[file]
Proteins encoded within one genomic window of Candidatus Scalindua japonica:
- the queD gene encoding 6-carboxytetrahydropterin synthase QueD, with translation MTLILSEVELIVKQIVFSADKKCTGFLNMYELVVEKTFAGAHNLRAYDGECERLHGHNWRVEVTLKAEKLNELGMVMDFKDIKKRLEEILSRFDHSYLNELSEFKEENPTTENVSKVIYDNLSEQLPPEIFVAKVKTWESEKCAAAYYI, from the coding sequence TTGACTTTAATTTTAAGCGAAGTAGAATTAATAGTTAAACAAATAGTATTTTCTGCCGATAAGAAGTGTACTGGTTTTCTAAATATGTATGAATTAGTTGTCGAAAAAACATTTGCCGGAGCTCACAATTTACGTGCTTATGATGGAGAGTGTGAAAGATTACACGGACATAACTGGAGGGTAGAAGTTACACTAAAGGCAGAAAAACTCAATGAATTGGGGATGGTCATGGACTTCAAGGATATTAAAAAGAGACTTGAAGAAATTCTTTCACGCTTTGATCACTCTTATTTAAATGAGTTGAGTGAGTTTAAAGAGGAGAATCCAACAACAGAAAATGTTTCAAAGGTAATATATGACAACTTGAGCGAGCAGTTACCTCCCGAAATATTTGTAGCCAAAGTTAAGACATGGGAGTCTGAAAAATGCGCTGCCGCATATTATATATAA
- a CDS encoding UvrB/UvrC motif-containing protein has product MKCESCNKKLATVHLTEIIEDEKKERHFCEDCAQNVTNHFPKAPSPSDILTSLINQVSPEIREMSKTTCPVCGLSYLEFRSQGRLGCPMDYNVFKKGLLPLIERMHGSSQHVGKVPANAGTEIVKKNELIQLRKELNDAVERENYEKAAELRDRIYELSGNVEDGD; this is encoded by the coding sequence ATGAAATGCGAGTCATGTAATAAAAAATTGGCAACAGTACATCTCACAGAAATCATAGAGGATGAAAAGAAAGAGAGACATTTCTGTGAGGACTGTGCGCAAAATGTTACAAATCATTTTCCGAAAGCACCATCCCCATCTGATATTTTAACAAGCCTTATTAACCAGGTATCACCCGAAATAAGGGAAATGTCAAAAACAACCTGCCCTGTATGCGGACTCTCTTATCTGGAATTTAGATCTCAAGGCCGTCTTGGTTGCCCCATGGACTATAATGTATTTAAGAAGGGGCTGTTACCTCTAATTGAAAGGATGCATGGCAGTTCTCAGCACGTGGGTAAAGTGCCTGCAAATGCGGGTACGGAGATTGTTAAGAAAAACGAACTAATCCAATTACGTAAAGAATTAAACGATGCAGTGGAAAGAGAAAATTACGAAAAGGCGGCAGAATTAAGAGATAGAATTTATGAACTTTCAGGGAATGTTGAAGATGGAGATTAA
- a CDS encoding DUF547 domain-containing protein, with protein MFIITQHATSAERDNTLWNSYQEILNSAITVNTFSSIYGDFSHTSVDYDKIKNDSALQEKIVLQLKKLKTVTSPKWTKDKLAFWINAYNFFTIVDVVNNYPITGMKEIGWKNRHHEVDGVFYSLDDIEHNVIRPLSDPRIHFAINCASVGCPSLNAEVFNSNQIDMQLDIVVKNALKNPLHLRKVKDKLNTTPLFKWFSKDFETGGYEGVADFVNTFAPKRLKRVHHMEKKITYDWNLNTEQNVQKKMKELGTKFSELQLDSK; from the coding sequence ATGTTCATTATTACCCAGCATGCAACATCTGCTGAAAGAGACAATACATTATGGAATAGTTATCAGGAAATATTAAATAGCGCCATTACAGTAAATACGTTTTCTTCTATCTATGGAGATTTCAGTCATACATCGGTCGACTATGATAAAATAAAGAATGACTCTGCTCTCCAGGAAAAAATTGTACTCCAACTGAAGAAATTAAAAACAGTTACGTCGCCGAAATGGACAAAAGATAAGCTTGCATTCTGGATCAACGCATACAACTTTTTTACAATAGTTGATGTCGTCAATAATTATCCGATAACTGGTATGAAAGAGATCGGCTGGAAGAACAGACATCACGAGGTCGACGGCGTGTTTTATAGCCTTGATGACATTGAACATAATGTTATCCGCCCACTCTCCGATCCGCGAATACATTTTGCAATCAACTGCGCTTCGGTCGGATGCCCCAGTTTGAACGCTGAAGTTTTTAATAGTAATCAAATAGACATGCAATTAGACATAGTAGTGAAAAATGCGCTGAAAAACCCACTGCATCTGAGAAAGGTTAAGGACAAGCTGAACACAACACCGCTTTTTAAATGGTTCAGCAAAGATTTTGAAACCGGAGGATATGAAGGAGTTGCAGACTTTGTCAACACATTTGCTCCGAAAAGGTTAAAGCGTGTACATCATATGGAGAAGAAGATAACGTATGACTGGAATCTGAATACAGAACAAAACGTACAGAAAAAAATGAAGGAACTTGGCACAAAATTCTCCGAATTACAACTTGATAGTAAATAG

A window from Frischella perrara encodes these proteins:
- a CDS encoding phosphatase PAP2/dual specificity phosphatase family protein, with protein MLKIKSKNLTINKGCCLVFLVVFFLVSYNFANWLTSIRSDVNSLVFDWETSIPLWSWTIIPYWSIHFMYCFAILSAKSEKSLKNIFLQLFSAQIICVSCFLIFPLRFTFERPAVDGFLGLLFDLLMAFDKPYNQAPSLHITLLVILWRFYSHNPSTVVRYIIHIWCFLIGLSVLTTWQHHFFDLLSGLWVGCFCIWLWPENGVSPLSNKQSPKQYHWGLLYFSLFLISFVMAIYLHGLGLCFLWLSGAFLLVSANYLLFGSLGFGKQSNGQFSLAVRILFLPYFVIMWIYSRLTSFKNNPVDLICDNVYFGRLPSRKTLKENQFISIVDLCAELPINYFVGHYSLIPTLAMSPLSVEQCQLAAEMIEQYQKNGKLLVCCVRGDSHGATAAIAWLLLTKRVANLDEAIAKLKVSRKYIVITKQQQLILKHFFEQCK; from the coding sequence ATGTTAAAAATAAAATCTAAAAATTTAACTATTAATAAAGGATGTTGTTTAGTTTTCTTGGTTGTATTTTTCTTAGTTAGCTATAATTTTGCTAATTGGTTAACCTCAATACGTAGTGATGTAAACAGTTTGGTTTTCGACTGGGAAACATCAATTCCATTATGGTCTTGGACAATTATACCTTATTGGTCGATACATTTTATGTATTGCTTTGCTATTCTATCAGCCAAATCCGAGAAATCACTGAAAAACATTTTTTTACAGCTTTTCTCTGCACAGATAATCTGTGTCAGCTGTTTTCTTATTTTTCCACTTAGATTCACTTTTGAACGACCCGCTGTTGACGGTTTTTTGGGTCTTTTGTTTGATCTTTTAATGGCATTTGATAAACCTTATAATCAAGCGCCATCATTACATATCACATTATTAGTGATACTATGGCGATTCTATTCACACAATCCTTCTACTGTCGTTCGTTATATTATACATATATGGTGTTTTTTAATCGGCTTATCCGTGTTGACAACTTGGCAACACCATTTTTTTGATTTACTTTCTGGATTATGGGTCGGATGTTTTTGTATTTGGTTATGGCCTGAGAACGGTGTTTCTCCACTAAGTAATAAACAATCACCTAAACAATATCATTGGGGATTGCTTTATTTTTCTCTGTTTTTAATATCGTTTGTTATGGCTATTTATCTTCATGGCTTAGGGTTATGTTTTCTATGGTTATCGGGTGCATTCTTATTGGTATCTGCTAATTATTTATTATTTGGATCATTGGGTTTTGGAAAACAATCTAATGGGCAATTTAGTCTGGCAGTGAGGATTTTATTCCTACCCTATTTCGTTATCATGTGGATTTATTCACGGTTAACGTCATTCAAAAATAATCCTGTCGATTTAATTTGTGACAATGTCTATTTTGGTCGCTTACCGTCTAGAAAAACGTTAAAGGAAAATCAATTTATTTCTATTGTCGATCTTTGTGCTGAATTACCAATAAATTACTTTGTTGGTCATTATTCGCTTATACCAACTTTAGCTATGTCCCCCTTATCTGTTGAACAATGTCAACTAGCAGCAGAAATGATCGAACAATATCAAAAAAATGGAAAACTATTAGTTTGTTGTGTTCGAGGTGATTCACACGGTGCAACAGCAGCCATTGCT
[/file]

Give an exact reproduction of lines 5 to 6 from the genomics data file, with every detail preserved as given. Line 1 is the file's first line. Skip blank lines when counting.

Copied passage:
A window from Frischella perrara encodes these proteins:
- a CDS encoding phosphatase PAP2/dual specificity phosphatase family protein, with protein MLKIKSKNLTINKGCCLVFLVVFFLVSYNFANWLTSIRSDVNSLVFDWETSIPLWSWTIIPYWSIHFMYCFAILSAKSEKSLKNIFLQLFSAQIICVSCFLIFPLRFTFERPAVDGFLGLLFDLLMAFDKPYNQAPSLHITLLVILWRFYSHNPSTVVRYIIHIWCFLIGLSVLTTWQHHFFDLLSGLWVGCFCIWLWPENGVSPLSNKQSPKQYHWGLLYFSLFLISFVMAIYLHGLGLCFLWLSGAFLLVSANYLLFGSLGFGKQSNGQFSLAVRILFLPYFVIMWIYSRLTSFKNNPVDLICDNVYFGRLPSRKTLKENQFISIVDLCAELPINYFVGHYSLIPTLAMSPLSVEQCQLAAEMIEQYQKNGKLLVCCVRGDSHGATAAIAWLLLTKRVANLDEAIAKLKVSRKYIVITKQQQLILKHFFEQCK; from the coding sequence ATGTTAAAAATAAAATCTAAAAATTTAACTATTAATAAAGGATGTTGTTTAGTTTTCTTGGTTGTATTTTTCTTAGTTAGCTATAATTTTGCTAATTGGTTAACCTCAATACGTAGTGATGTAAACAGTTTGGTTTTCGACTGGGAAACATCAATTCCATTATGGTCTTGGACAATTATACCTTATTGGTCGATACATTTTATGTATTGCTTTGCTATTCTATCAGCCAAATCCGAGAAATCACTGAAAAACATTTTTTTACAGCTTTTCTCTGCACAGATAATCTGTGTCAGCTGTTTTCTTATTTTTCCACTTAGATTCACTTTTGAACGACCCGCTGTTGACGGTTTTTTGGGTCTTTTGTTTGATCTTTTAATGGCATTTGATAAACCTTATAATCAAGCGCCATCATTACATATCACATTATTAGTGATACTATGGCGATTCTATTCACACAATCCTTCTACTGTCGTTCGTTATATTATACATATATGGTGTTTTTTAATCGGCTTATCCGTGTTGACAACTTGGCAACACCATTTTTTTGATTTACTTTCTGGATTATGGGTCGGATGTTTTTGTATTTGGTTATGGCCTGAGAACGGTGTTTCTCCACTAAGTAATAAACAATCACCTAAACAATATCATTGGGGATTGCTTTATTTTTCTCTGTTTTTAATATCGTTTGTTATGGCTATTTATCTTCATGGCTTAGGGTTATGTTTTCTATGGTTATCGGGTGCATTCTTATTGGTATCTGCTAATTATTTATTATTTGGATCATTGGGTTTTGGAAAACAATCTAATGGGCAATTTAGTCTGGCAGTGAGGATTTTATTCCTACCCTATTTCGTTATCATGTGGATTTATTCACGGTTAACGTCATTCAAAAATAATCCTGTCGATTTAATTTGTGACAATGTCTATTTTGGTCGCTTACCGTCTAGAAAAACGTTAAAGGAAAATCAATTTATTTCTATTGTCGATCTTTGTGCTGAATTACCAATAAATTACTTTGTTGGTCATTATTCGCTTATACCAACTTTAGCTATGTCCCCCTTATCTGTTGAACAATGTCAACTAGCAGCAGAAATGATCGAACAATATCAAAAAAATGGAAAACTATTAGTTTGTTGTGTTCGAGGTGATTCACACGGTGCAACAGCAGCCATTGCT